This is from Warrior Scout.

Lest We Forget.

 

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In the spring of 1945, Vernon Baker survived an assault on a mountain fortress that left most of his platoon slaughtered. The following day, he volunteered to lead a second team to attack the German-occupied fortress; this time, he would not be denied.

Under a dark Italian sky in June 1944, Vernon Baker was walking a night patrol when he stumbled upon a German sentry. The fight that followed was the kind of death struggle that never leaves a man. Baker survived by killing the German that night.

But it had been a close call.

The young American would spend the next several weeks in the infirmary recovering from his deadly encounter. It would not, however, be his last brush with death, or killing.

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Born in Cheyenne, Wyoming, in 1919, Baker joined the Army in June 1941 at the age of 21. His reason for enlisting in the military was a familiar one: he needed a job.

The timing of the enlistment–less than six months before the Japanese attack on Pearl Harbor–meant that Baker’s service would not be base duty.

As the United States prepared for war, Baker was assigned to the 370th regiment in the 92nd Infantry Division, a segregated unit that would become the first black unit to see combat in the Second World War.

By the spring of 1945, months after his encounter with the German sentry, Baker was a new man.

He was a seasoned soldier who fought his way into central Italy beside the men in his unit. He had killed a German in a deadly close-combat encounter. He had earned a commission as a second lieutenant, and, as the only black officer in his company, was leading a weapons platoon that included two mortar squads and a pair of light machineguns.

On April 5, 1945, Baker awoke near Viareggio, a city in Northern Tuscany off the coast of the Tyrrhenian Sea. In his path was Aghinolfi Castle, an imposing German-occupied mountain stronghold that overlooks the Tuscan countryside.

Baker’s platoon was among those who had received orders to take the castle in a morning attack.

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Shortly before noon, as he and his men reached a ravine about 200 meters from the castle, Baker’s platoon begin to receive withering fire.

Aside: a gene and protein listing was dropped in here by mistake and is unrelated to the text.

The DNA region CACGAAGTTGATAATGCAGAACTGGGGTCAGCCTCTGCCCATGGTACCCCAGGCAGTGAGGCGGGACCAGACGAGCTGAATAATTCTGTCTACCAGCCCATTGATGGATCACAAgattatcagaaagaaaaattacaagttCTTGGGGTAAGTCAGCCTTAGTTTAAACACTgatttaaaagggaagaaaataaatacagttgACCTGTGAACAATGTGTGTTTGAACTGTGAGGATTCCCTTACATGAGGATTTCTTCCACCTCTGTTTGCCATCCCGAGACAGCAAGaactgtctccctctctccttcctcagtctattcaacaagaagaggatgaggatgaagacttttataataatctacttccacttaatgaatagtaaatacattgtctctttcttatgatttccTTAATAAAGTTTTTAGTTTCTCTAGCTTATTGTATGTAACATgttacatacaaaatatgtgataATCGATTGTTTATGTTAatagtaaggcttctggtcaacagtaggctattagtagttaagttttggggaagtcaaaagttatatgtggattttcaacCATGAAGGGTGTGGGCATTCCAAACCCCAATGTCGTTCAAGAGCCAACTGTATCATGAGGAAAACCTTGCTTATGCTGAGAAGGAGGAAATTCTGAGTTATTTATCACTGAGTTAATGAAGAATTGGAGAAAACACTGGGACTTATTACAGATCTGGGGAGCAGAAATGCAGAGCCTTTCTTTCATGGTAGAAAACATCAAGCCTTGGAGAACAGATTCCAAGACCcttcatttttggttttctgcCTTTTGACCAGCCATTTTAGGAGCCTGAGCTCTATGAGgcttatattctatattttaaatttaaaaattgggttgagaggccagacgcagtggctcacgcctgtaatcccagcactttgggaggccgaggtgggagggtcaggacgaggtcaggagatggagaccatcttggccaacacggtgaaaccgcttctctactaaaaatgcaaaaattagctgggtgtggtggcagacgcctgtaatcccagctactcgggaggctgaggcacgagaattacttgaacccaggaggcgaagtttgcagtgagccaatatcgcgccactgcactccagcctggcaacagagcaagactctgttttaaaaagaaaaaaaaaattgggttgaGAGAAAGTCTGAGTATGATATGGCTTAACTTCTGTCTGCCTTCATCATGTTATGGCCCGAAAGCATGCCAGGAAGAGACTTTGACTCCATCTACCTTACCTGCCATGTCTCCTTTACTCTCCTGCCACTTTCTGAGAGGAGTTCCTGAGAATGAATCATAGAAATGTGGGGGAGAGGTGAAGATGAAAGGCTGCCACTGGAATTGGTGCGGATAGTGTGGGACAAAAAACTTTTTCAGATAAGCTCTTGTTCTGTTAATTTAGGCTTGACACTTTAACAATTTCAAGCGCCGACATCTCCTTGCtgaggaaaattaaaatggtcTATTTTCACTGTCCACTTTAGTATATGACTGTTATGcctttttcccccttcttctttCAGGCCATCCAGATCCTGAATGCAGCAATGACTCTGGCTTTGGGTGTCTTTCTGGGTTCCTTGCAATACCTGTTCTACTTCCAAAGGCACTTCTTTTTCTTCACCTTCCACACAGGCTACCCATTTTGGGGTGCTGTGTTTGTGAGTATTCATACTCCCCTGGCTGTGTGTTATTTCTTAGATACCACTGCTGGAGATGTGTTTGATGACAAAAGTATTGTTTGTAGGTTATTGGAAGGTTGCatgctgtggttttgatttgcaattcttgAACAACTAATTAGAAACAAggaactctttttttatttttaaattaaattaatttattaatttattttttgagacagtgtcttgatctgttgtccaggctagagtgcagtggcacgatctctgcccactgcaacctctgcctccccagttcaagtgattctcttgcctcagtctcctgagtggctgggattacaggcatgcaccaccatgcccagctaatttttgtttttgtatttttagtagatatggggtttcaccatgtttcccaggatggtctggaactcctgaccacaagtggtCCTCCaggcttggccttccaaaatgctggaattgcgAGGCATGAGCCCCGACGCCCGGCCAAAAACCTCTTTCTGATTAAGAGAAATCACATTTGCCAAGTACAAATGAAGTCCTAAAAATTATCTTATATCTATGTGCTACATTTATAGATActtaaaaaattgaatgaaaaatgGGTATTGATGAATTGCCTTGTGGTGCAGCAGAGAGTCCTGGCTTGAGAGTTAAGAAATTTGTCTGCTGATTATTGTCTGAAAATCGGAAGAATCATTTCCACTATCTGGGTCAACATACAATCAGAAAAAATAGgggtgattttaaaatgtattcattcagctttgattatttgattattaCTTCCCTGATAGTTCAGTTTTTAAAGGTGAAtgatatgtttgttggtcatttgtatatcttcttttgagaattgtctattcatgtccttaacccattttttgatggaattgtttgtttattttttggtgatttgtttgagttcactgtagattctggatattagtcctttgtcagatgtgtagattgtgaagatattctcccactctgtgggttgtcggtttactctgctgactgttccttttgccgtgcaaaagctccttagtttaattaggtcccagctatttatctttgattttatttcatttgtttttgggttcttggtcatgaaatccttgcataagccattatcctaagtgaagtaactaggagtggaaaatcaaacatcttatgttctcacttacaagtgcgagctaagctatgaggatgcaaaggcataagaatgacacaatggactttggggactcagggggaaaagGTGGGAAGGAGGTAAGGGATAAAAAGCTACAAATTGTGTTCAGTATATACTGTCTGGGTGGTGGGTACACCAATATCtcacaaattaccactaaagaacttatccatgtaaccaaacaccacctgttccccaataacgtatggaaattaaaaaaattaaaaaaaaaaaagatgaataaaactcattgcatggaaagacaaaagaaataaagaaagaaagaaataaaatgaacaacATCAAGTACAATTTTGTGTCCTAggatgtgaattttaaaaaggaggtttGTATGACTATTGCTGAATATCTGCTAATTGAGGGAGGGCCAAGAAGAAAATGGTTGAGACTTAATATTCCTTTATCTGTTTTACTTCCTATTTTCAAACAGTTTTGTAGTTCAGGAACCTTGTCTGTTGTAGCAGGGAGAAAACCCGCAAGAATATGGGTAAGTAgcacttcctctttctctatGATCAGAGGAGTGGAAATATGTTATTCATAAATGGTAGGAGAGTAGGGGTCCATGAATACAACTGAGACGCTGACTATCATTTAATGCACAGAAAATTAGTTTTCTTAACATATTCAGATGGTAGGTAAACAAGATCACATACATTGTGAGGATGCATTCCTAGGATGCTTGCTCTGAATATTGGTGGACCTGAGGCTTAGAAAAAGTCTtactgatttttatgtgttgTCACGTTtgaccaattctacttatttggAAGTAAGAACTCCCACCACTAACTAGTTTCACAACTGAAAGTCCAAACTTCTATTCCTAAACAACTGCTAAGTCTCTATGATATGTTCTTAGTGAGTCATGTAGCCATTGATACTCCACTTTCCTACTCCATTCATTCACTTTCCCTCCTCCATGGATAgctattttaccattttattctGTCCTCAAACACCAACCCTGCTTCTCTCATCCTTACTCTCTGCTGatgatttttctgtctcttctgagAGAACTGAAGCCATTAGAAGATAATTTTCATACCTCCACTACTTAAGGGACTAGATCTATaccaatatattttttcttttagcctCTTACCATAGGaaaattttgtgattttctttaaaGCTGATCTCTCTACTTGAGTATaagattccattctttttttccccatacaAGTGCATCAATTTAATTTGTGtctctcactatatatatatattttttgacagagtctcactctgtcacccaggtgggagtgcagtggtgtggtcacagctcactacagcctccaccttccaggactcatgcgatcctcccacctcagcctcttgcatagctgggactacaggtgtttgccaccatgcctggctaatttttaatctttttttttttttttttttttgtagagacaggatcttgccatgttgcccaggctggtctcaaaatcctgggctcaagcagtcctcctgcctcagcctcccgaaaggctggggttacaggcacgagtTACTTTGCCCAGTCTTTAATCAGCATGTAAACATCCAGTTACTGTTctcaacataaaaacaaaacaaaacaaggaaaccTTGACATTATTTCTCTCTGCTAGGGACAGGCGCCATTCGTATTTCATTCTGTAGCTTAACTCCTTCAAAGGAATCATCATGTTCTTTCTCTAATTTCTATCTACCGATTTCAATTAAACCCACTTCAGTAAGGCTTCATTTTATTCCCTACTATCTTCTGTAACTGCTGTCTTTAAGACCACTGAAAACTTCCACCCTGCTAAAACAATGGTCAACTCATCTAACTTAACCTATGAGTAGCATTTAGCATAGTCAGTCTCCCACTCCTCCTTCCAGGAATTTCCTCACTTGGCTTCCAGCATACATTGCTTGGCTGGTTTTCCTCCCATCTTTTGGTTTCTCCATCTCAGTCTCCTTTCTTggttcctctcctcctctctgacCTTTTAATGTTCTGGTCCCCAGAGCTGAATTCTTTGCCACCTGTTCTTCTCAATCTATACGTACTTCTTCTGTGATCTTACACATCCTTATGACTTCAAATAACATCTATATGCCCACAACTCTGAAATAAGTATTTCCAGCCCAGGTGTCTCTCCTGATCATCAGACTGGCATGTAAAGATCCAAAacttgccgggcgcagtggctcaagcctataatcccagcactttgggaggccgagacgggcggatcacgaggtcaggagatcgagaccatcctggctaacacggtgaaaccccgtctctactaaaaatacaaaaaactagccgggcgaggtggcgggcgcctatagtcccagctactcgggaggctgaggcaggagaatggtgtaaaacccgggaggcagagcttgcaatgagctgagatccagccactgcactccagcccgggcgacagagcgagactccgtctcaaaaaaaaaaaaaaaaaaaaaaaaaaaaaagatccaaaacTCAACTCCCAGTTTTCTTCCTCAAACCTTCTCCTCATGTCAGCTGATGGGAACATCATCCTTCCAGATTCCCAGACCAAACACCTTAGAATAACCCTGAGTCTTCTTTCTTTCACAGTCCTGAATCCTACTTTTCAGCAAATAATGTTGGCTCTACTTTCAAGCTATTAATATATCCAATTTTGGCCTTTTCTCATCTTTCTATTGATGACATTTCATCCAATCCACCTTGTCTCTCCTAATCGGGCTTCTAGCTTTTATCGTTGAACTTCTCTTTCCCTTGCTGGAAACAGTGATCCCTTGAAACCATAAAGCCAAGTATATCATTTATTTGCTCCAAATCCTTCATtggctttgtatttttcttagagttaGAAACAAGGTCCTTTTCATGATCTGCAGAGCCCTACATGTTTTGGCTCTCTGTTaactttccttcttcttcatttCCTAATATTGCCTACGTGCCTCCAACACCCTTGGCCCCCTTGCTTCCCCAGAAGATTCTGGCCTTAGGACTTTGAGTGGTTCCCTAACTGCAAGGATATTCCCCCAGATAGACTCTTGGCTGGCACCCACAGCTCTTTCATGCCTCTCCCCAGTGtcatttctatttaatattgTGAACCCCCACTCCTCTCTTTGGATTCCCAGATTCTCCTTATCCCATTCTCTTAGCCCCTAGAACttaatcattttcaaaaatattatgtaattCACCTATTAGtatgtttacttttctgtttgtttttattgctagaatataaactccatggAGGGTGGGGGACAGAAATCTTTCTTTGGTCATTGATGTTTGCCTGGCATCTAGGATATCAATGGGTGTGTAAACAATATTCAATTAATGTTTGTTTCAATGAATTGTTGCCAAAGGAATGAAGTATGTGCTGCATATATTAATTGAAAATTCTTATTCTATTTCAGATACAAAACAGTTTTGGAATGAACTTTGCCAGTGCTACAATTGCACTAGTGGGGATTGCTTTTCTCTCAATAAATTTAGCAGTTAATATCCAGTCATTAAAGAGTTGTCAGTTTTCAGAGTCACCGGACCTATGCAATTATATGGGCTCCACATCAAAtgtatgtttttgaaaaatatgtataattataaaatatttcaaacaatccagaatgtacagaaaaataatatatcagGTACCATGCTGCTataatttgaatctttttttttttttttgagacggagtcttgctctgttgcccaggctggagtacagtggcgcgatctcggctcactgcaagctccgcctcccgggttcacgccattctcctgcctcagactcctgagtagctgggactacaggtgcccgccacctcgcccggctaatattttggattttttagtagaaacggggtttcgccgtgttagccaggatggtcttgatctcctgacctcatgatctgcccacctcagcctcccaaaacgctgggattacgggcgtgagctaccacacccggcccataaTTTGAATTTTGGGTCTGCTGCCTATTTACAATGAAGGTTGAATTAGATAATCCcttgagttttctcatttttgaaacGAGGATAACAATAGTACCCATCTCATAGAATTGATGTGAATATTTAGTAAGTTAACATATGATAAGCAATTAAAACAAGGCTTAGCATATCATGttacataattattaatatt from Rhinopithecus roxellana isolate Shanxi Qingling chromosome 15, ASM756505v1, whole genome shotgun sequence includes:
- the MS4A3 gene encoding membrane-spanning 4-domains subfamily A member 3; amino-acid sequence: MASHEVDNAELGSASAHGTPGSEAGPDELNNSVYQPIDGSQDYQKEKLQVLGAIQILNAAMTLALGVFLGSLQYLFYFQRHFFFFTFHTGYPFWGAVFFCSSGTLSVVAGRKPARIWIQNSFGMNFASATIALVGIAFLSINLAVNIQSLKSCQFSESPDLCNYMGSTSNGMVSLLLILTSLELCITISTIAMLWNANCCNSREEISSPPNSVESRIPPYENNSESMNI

After taking cover, Baker spotted a pair of German spotters on a nearby hill directing fire; he took aim and and shot, killing each.

After killing a pair of Germans manning a well-hidden machine gun that he had discovered accidentally, Baker turned to see a German soldier hurl a grenade at him. The potato masher landed at his feet. It was a dud.

The German turned to flee but Baker gunned him down.

After killing three more Germans in a nearby dugout, Baker received new orders: Get out.

His platoon had ran into the teeth of the German defense and was in danger of being overwhelmed.

Baker covered the retreat for the survivors, and then he and his men made their way back to friendly territory–but not before taking out two more German positions with grenades.

Losses were heavy: Of the 25 men in Baker’s platoon who had made the assault, only six had survived.

Nonetheless, Baker volunteered to lead a second assault on the German position the following. This time, the weakened Wehrmacht defenses fell before the U.S. assault.

For his heroic actions in the fight, Vernon Baker received the Distinguished Service Cross.

Baker stayed in the military and received a second commission in 111th Airborne during the Korean War (though he never saw combat).

In 1997, Vernon Baker was presented the Medal of Honor by President Bill Clinton, making Baker the only living African American World War II veteran to receive the honor.

“Second Lieutenant Baker’s fighting spirit and daring leadership were an inspiration to his men and exemplify the highest traditions of the Armed Forces,” the citation reads.

Asked years later if he had long since given up hope of receiving the prestigious award, Baker answered it had never crossed his mind.

“I was a soldier and I had a job to do,” Mr. Baker,” Baker said. In July 2010, Baker died of complications with brain cancer at his home in Idaho. He was ninety years old.

NOTES:

Baker’s awards: Medal of Honor; Army Distinguished Service Cross; Silver Star Medal; Bronze Star Medal (twice); Purple Heart (twice); American Defense Service Medal; American Campaign Medal; European-African-Middle Eastern Campaign Medal; World War II Victory Medal; World War II Army of Occupation Medal; National Defense Service Medal; Combat Infantryman Badge; Croce Al Valor Militare

Sources: Medal of Honor: Portraits of Valor Beyond the Call of Duty, NYT obit by RICHARD GOLDSTEIN published by July 14, 2010, Youtube clip.)

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